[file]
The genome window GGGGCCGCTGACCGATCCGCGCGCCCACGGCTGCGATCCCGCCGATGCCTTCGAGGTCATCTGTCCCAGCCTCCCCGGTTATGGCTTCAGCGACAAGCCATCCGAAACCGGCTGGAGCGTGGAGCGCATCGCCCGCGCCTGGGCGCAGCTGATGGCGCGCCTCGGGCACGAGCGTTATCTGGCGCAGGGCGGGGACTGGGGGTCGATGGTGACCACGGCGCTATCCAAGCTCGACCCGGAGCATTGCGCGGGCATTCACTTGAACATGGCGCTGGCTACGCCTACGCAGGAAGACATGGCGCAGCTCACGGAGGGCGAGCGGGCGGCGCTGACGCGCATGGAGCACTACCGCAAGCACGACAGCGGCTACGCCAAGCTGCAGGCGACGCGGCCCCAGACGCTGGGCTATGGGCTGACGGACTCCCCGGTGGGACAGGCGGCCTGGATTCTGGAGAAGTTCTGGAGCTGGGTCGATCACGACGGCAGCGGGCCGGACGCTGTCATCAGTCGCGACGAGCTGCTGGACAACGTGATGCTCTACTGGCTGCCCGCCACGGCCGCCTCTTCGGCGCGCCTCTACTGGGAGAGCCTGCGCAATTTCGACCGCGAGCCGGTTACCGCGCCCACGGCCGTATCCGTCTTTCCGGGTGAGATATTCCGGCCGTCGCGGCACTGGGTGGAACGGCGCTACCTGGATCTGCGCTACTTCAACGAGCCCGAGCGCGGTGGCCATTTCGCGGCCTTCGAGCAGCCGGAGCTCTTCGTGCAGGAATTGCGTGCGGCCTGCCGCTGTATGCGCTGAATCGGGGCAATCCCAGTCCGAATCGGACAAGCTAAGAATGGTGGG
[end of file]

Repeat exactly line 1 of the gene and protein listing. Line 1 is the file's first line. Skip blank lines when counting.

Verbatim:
The genome window GGGGCCGCTGACCGATCCGCGCGCCCACGGCTGCGATCCCGCCGATGCCTTCGAGGTCATCTGTCCCAGCCTCCCCGGTTATGGCTTCAGCGACAAGCCATCCGAAACCGGCTGGAGCGTGGAGCGCATCGCCCGCGCCTGGGCGCAGCTGATGGCGCGCCTCGGGCACGAGCGTTATCTGGCGCAGGGCGGGGACTGGGGGTCGATGGTGACCACGGCGCTATCCAAGCTCGACCCGGAGCATTGCGCGGGCATTCACTTGAACATGGCGCTGGCTACGCCTACGCAGGAAGACATGGCGCAGCTCACGGAGGGCGAGCGGGCGGCGCTGACGCGCATGGAGCACTACCGCAAGCACGACAGCGGCTACGCCAAGCTGCAGGCGACGCGGCCCCAGACGCTGGGCTATGGGCTGACGGACTCCCCGGTGGGACAGGCGGCCTGGATTCTGGAGAAGTTCTGGAGCTGGGTCGATCACGACGGCAGCGGGCCGGACGCTGTCATCAGTCGCGACGAGCTGCTGGACAACGTGATGCTCTACTGGCTGCCCGCCACGGCCGCCTCTTCGGCGCGCCTCTACTGGGAGAGCCTGCGCAATTTCGACCGCGAGCCGGTTACCGCGCCCACGGCCGTATCCGTCTTTCCGGGTGAGATATTCCGGCCGTCGCGGCACTGGGTGGAACGGCGCTACCTGGATCTGCGCTACTTCAACGAGCCCGAGCGCGGTGGCCATTTCGCGGCCTTCGAGCAGCCGGAGCTCTTCGTGCAGGAATTGCGTGCGGCCTGCCGCTGTATGCGCTGAATCGGGGCAATCCCAGTCCGAATCGGACAAGCTAAGAATGGTGGG